Rich: I think the other side is what I would call deep empathy, and that is an understanding of the context within which we work — a community, a black and brown poor community that is historically marginalized and continually marginalized by some of the structural barriers in our society. And whether you come from this community or not, you have to understand where you have empathy gaps simply because your experience is different and you have to be oriented toward learning and listening from people who’ve had different life experiences than you, because you can’t do this work well unless you understand where people come from, space and place where we work.
Jeremy: We have decided that, why not, let’s go for making well-rounded people and empowering people from this community to be able to contribute, right? And live the life that they want to live. That requires a pretty complex program where we have everything from school teachers, to program coordinators, to communications associates, to van drivers and umpires and baseball coaches and flag football coaches. And the whole idea is that everyone believes that each one of those people are central to the success of our kids. So, you can’t be successful here unless you actually believe that you’re going to work better if you’re on a team with all of those people. So, that my favorite part about that is the kind of meetings that I see that are the most wonderful pairings but so unlikely.
Rich: And maybe a way to term that is I think of the solution for any current complexity is greater complexity. Make your problem bigger. Don’t make your problem smaller or don’t try and just get stuck solving the same problem. The way to push a little rock up a hill is to find a bigger rock to push up the hill because it’s going to take more hands. It’s going to take different technology. It’s going to take a better strategy. So, if you can figure out how to do the big rock, then surely the little rock will move that much easier.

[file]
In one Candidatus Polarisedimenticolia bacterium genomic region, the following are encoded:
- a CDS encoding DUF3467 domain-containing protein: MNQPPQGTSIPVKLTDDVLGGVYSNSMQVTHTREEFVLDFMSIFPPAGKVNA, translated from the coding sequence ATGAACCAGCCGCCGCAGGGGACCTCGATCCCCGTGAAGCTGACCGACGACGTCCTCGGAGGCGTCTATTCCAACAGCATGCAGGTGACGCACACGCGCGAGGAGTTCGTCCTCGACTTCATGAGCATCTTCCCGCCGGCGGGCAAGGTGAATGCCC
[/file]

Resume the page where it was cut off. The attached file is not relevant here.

Felicia: In culture committee, we are continually trying to figure out what’s the best way to recognize staff, what’s the best way to celebrate their work. It’s a really hard thing to do when people’s work is so different in this organization and is in so many different places. But the one thing that we always come back to is exposing people to each other’s work. So, finding ways for staff to see it in action, to experience it is a way for staff to receive recognition. If they feel people know what they’re doing, and not that this is born out of culture committee, but one of the things that I think is amazing about our organization is to the extent in which we work to get staff to volunteer in the organization’s work.
Hannah: And I think the innovation piece. So, again, I’ve been here for over seven years, and not one year has been the same. Every single year has been different. Every year I’ve had new projects to work on. I’ve had different skills that I’ve had to grow and learn in order to reach the goals that we set for ourselves. So, I think we set such a high bar for ourselves, for every single person to not do the same thing that we did the year before but to evaluate to see what can we do better and how can we advance.
Katie: Every August, we spend two full days as a whole staff doing home visits. So, teachers are paired with non-instructional staff members and visit the homes of all the students that are going to be in their class that year. And I think it’s just a wonderful experience to meet with the families and the children before the year starts. Start out on a positive note. Demonstrate how much you care about getting to know them personally in their environment, and really starting to build that trust and that strong relationship that’s going to help you have a great school year.
Jeremy: It’s really pretty remarkable the levels of which many of our staff go to, to support each other and the programs or to enrich themselves. I can’t tell you how many people in this organization are tutors, how many of the people in this organization are mentors for our college students who attend locally, and how many people are coaches. They coach our baseball teams, they coach our softball teams. They volunteer as a wrestling coach, and you will often see our biggest events, our galas, and those sorts of things fully staffed, not by a catering staff, but by DREAM employees, and they look like they’re having a blast doing it.
Denver: I want to thank all of those who took part in this segment: Hannah Baek, Felicia Crump, Katie Doctor, Amanda Yepez, Jeremy Abarno, Chris Ignaciuk, and Rich Berlin. To listen to this again, read the transcript, or see pictures of those who participated in this piece, they’re all available if you come to denver-frederick.com